Texas health officials are downplaying any current health risk from a little-known mosquito-borne virus found for the first time to have infected and caused symptoms in a person.
University of Florida researchers reported this month that based on their analysis, a teenager tested for Zika two years ago actually had the Keystone virus, which can be found in some animal populations along coastal regions stretching from Texas to the Chesapeake Bay. His symptoms were a mild fever and a rash.
“Although the virus has never previously been found in humans, the infection may actually be fairly common in (some areas),” Dr. J. Glenn Morris, director of the Emerging Pathogens Institute at the University of Florida, said in a statement. “It’s one of those instances where if you don’t know to look for something, you don’t find it.”
The findings, published in the journal Clinical Infectious Diseases, are another indicator of the disease potential caused by mosquitoes. A recent study by the U.S. Centers for Disease Control and Prevention showed an almost doubling of mosquito-borne disease cases in the United States since the early 2000s.
There is no diagnostic test for the virus, which is carried by a species of mosquito — Aedes atlanticus, a cousin of Aedes aegypti — found mostly near water and wooded areas. Officials said hunters and campers are most likely to come in contact with such mosquitoes.
A spokesman for the Texas department of health said the virus already is detected sporadically through public mosquito surveillance efforts in the state. He said it was identified in a mosquito sample from Orange County (which is east of Beaumont) in 2017 and in two samples from Galveston County in 2015.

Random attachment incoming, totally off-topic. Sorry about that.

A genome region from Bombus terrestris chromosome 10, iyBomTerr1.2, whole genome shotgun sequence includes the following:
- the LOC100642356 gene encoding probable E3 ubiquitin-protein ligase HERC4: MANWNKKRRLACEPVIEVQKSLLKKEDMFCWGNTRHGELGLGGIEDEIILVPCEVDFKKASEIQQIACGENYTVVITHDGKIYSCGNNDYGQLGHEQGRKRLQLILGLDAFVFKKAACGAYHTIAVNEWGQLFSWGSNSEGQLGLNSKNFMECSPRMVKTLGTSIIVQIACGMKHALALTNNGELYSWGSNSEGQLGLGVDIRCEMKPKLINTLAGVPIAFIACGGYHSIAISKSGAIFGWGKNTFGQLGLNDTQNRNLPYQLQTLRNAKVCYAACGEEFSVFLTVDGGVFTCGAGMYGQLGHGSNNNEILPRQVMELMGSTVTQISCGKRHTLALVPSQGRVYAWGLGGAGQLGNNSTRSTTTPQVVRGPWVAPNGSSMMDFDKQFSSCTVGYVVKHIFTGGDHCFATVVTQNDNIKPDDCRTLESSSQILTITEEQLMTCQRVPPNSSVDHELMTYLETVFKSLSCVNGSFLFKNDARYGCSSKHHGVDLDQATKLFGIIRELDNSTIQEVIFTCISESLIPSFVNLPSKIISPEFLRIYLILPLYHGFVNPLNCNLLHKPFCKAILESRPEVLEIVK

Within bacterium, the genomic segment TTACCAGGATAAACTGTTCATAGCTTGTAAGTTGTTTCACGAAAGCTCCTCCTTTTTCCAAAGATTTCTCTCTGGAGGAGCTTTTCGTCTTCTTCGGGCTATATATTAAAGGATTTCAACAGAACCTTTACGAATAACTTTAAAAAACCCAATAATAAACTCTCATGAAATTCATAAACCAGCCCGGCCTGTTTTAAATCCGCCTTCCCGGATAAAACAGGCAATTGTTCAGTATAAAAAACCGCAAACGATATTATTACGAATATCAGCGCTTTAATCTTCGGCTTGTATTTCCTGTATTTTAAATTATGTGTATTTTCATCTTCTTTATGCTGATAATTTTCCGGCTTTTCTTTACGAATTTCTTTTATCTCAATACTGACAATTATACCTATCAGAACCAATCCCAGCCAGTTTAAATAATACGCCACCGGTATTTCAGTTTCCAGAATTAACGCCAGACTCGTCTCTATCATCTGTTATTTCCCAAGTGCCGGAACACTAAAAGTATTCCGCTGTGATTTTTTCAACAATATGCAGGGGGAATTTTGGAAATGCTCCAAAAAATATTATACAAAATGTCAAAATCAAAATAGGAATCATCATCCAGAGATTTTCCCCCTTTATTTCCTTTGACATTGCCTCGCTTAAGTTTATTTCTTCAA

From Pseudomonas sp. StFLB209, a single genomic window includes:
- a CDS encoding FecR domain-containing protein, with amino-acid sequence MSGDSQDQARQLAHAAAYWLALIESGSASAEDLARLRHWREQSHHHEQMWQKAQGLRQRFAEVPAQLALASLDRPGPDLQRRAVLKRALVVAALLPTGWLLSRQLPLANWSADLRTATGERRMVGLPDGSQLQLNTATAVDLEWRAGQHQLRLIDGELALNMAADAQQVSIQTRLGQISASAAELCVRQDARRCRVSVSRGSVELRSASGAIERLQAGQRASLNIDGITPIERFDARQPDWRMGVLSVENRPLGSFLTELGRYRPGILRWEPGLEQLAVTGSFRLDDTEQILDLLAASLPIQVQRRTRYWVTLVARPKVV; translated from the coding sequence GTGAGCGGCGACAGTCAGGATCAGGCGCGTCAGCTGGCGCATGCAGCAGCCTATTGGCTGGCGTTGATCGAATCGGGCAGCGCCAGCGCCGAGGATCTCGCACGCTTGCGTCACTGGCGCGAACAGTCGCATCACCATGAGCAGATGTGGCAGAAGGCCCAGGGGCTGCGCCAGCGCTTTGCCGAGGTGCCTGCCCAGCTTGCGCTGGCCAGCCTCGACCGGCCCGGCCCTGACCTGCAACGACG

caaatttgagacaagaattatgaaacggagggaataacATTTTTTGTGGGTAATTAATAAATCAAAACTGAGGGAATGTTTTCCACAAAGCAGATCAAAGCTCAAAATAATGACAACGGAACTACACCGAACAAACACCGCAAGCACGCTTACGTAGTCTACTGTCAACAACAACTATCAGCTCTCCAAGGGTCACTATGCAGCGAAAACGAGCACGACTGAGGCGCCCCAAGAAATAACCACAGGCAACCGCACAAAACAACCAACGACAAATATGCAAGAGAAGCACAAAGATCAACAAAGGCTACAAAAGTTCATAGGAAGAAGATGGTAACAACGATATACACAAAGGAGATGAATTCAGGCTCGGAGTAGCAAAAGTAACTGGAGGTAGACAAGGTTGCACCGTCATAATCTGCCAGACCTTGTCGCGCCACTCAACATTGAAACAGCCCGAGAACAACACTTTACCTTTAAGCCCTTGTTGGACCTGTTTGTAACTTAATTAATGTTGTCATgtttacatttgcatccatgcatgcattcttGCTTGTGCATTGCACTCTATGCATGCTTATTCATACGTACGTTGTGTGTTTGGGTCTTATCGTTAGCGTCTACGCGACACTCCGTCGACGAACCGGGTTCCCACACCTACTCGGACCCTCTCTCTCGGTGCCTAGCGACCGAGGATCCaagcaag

“To this point, we haven’t seen it as a significant threat to public health,” said Chris Van Eusen, director of media relations for the Texas Department of State Health Services. “But we’ll continue to look for Keystone and other viruses that may emerge as causes of human disease.”
James LeDuc, director of the Galveston National Laboratory at the University of Texas Medical Branch, agreed that the virus “probably won’t cause much human disease” and “absolutely isn’t on the order of, say, West Nile or Zika.”
Keystone is “unlikely to become a public health issue — unless the virus mutates,” LeDuc said.
LeDuc studied Keystone in the 1970s in Texas and developed immune system antibodies to the virus, typically a sign one has been infected. He never developed any symptoms.
Still, the virus is part of a group found to cause encephalitis in several species, including humans, said the Florida researchers. Because of that, Morris, a corresponding author of the report, emphasized the need for additional research on Keystone.
The Florida teen was taken to an urgent care clinic in Florida in 2016 out of caution about the then circulating Zika virus. Tests at the time ruled out Zika, but the Florida researchers determined after all manner of testing that Keystone was present in cultures taken from the boy.
The Keystone virus was named after the Tampa Bay area where it was initially identified in 1964.